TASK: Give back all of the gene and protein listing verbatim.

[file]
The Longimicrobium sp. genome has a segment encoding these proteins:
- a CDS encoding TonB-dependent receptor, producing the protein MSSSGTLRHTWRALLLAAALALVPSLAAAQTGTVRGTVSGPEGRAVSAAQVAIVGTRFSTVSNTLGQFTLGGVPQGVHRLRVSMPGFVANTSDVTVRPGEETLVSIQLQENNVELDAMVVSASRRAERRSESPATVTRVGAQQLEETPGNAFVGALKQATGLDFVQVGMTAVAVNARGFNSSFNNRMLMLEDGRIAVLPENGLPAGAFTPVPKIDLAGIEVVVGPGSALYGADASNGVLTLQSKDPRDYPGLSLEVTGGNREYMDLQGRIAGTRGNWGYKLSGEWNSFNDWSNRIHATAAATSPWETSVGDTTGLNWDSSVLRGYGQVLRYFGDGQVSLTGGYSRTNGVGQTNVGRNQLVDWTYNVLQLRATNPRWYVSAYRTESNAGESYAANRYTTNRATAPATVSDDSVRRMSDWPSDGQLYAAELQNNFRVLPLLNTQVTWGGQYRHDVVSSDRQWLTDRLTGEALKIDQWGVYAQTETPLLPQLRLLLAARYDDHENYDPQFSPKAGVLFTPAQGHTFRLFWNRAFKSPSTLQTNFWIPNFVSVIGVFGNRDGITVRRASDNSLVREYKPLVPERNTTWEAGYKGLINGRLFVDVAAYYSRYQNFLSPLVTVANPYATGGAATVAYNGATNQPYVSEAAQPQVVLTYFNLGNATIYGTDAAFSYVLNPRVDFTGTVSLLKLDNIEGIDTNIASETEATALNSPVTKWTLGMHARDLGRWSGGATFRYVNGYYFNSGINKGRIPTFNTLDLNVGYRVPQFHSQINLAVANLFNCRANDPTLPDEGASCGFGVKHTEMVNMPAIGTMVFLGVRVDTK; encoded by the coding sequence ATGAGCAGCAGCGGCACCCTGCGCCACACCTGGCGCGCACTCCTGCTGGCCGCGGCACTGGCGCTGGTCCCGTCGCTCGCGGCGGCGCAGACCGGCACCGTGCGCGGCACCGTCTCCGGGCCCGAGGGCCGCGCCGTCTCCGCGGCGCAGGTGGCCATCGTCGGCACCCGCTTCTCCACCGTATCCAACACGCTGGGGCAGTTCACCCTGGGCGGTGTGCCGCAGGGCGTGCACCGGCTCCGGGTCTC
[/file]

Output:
The Longimicrobium sp. genome has a segment encoding these proteins:
- a CDS encoding TonB-dependent receptor, producing the protein MSSSGTLRHTWRALLLAAALALVPSLAAAQTGTVRGTVSGPEGRAVSAAQVAIVGTRFSTVSNTLGQFTLGGVPQGVHRLRVSMPGFVANTSDVTVRPGEETLVSIQLQENNVELDAMVVSASRRAERRSESPATVTRVGAQQLEETPGNAFVGALKQATGLDFVQVGMTAVAVNARGFNSSFNNRMLMLEDGRIAVLPENGLPAGAFTPVPKIDLAGIEVVVGPGSALYGADASNGVLTLQSKDPRDYPGLSLEVTGGNREYMDLQGRIAGTRGNWGYKLSGEWNSFNDWSNRIHATAAATSPWETSVGDTTGLNWDSSVLRGYGQVLRYFGDGQVSLTGGYSRTNGVGQTNVGRNQLVDWTYNVLQLRATNPRWYVSAYRTESNAGESYAANRYTTNRATAPATVSDDSVRRMSDWPSDGQLYAAELQNNFRVLPLLNTQVTWGGQYRHDVVSSDRQWLTDRLTGEALKIDQWGVYAQTETPLLPQLRLLLAARYDDHENYDPQFSPKAGVLFTPAQGHTFRLFWNRAFKSPSTLQTNFWIPNFVSVIGVFGNRDGITVRRASDNSLVREYKPLVPERNTTWEAGYKGLINGRLFVDVAAYYSRYQNFLSPLVTVANPYATGGAATVAYNGATNQPYVSEAAQPQVVLTYFNLGNATIYGTDAAFSYVLNPRVDFTGTVSLLKLDNIEGIDTNIASETEATALNSPVTKWTLGMHARDLGRWSGGATFRYVNGYYFNSGINKGRIPTFNTLDLNVGYRVPQFHSQINLAVANLFNCRANDPTLPDEGASCGFGVKHTEMVNMPAIGTMVFLGVRVDTK; encoded by the coding sequence ATGAGCAGCAGCGGCACCCTGCGCCACACCTGGCGCGCACTCCTGCTGGCCGCGGCACTGGCGCTGGTCCCGTCGCTCGCGGCGGCGCAGACCGGCACCGTGCGCGGCACCGTCTCCGGGCCCGAGGGCCGCGCCGTCTCCGCGGCGCAGGTGGCCATCGTCGGCACCCGCTTCTCCACCGTATCCAACACGCTGGGGCAGTTCACCCTGGGCGGTGTGCCGCAGGGCGTGCACCGGCTCCGGGTCTC